The Nottoway "circle and square" reservation in Southampton County was broken up and sold in the 1800's, but the Cheroenhaka (Nottoway) are restablishing their land base
Source: The Virginia-Pilot, Return of the Natives in Southampton County
The Nottoway tribe was assigned a reservation in 1713, after a fellow Iroquoian-speaking tribe was defeated in the 1713 Tuscarora War in North Carolina. Surveyors marked off a six square mile tract (totally 36 square miles or 23,000 acres) south of the Nottoway River. In addition, a circle with a diameter of six miles north of the river was also surveyed and incorporated into the Nottoway reservation.
Fur traders managed to get individual members of the tribe into debt, in part by selling liquor on credit. Several times, the Nottoway obtained permission from the General Assembly to sell reservation lands and pay off debts. By 1734 the Nottoway had sold the circular tract. As the reservation shrank, the Nottoway lost territory suitable for hunting and gathering - but the remaining tribal members did not adopt colonial agricultural patterns and start intensively farming a small area.
In 1808, the last remnants of the Nottoway tribe (by now integrated with the Weyanoks) sought to sell the last remnants of the reservation "square" south of the river. The 19 members of the tribe still owned 3,900 acres, with 144 of those acres being farmed for corn. In 1818 the General Assembly authorized sale of slightly more than 25% of the remaining 3,900 acres, but in 1821 and again in 1822 the legislature refused the requests of trustees to completely terminate the reservation.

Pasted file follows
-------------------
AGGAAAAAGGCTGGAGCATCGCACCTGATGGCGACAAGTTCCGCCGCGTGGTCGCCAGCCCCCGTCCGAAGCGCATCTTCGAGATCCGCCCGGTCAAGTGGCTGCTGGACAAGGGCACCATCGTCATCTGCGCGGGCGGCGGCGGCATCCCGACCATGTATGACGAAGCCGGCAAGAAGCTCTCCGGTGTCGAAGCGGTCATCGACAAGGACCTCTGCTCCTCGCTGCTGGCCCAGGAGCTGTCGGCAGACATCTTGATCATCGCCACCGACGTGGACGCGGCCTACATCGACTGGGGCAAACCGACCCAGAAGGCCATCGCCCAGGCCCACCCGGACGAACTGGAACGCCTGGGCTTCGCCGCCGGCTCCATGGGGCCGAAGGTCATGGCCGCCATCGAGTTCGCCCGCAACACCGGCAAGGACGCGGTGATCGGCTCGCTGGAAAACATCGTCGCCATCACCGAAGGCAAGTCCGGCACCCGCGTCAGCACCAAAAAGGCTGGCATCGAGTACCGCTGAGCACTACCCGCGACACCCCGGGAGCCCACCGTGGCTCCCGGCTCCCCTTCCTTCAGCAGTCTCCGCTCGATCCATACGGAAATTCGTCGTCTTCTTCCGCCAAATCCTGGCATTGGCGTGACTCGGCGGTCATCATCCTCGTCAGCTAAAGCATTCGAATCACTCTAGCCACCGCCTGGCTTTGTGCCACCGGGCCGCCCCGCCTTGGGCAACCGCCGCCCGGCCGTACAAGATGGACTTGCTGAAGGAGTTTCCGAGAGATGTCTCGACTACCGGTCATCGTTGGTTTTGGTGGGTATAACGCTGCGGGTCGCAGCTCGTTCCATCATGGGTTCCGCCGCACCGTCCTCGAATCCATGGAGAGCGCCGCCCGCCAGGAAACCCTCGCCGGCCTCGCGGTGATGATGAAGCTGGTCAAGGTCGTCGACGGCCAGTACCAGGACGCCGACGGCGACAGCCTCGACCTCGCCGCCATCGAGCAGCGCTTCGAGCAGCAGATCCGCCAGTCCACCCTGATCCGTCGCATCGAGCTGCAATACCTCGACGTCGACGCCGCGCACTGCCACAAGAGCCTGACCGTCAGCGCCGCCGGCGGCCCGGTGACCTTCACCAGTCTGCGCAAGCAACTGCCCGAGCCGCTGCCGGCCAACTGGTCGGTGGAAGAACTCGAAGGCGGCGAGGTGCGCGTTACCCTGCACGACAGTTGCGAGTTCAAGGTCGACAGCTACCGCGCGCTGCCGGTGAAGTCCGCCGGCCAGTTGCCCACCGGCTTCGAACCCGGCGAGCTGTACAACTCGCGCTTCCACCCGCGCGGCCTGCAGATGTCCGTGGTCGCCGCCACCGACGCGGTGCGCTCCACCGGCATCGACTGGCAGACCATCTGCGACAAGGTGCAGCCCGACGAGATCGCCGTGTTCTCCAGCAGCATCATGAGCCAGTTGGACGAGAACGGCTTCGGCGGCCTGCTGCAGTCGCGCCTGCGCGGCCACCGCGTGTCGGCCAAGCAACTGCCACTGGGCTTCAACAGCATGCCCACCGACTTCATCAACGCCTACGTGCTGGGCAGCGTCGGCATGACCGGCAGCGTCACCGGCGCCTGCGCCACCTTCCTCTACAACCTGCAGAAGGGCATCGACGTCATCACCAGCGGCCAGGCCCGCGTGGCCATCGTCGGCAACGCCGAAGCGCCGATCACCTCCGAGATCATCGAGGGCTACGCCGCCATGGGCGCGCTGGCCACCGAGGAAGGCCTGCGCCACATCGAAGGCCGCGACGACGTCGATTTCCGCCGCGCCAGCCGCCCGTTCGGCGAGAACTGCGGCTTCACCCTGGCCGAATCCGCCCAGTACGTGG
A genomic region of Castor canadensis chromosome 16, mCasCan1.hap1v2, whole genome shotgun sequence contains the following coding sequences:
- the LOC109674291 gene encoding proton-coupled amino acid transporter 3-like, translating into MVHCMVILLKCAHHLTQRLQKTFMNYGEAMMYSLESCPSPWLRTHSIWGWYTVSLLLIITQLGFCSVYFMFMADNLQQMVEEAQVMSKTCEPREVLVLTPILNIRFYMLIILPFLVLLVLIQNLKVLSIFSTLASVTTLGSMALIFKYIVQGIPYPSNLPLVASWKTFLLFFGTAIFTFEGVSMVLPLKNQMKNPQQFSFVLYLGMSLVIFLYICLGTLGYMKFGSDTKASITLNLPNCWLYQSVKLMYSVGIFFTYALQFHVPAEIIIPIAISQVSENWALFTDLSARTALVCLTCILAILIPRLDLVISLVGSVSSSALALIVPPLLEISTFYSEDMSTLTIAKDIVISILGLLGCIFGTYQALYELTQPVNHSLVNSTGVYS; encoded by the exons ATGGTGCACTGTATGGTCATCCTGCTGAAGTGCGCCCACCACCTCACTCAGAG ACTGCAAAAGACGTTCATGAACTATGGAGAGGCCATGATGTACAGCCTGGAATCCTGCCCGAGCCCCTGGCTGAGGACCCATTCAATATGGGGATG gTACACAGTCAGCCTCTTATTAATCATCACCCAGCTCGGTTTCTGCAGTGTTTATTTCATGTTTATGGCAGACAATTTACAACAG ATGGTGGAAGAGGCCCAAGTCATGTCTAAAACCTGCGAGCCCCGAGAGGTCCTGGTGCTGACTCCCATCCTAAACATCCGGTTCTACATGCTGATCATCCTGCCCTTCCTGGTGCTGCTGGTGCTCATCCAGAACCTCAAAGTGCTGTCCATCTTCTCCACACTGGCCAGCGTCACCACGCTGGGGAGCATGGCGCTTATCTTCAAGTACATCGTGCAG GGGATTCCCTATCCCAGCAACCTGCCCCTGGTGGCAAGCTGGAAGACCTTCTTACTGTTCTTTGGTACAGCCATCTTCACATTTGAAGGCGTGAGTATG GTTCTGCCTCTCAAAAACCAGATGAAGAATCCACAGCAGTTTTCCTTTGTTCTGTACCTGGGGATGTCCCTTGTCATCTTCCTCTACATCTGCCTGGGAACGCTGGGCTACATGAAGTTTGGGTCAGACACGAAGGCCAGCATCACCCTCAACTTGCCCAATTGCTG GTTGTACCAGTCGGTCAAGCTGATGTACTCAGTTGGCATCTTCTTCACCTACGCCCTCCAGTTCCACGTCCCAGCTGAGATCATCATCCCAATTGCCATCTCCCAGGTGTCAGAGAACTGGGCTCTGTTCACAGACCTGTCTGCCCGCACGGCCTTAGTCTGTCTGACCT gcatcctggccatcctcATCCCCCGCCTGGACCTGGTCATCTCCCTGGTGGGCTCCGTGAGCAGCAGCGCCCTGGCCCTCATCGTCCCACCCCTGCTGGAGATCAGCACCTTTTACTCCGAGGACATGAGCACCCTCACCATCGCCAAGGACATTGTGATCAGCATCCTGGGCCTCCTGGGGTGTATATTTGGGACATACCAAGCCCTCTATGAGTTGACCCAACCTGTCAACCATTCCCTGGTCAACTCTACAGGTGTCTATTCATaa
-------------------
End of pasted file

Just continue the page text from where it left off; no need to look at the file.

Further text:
Finally, in 1824 the state permitted allotment of the reservation. Though many of the remaining Nottoway soon had their allotments surveyed and sold, others held onto the land. In 1953, the last claim of someone with Nottoway ancestry was finally sold.1
The Cheroenhaka (Nottoway) Indian Tribe reformed as an organization in 2002. In 2009, it purchased 100 acres that had once been included in the Square Tract from International Paper Company, which ran the paper mill in the city of Franklin. The tribe planted longleaf pine trees on half the land. On a portion of the remainder, it erected a palisade around a re-created Cattashowrock Town with traditional Iroquois "long houses," and started to host public events there in 2012.2
An additional 156 acres known as the "Cheroenhaka Tract" was added in 2016, providing direct access to the Nottoway River.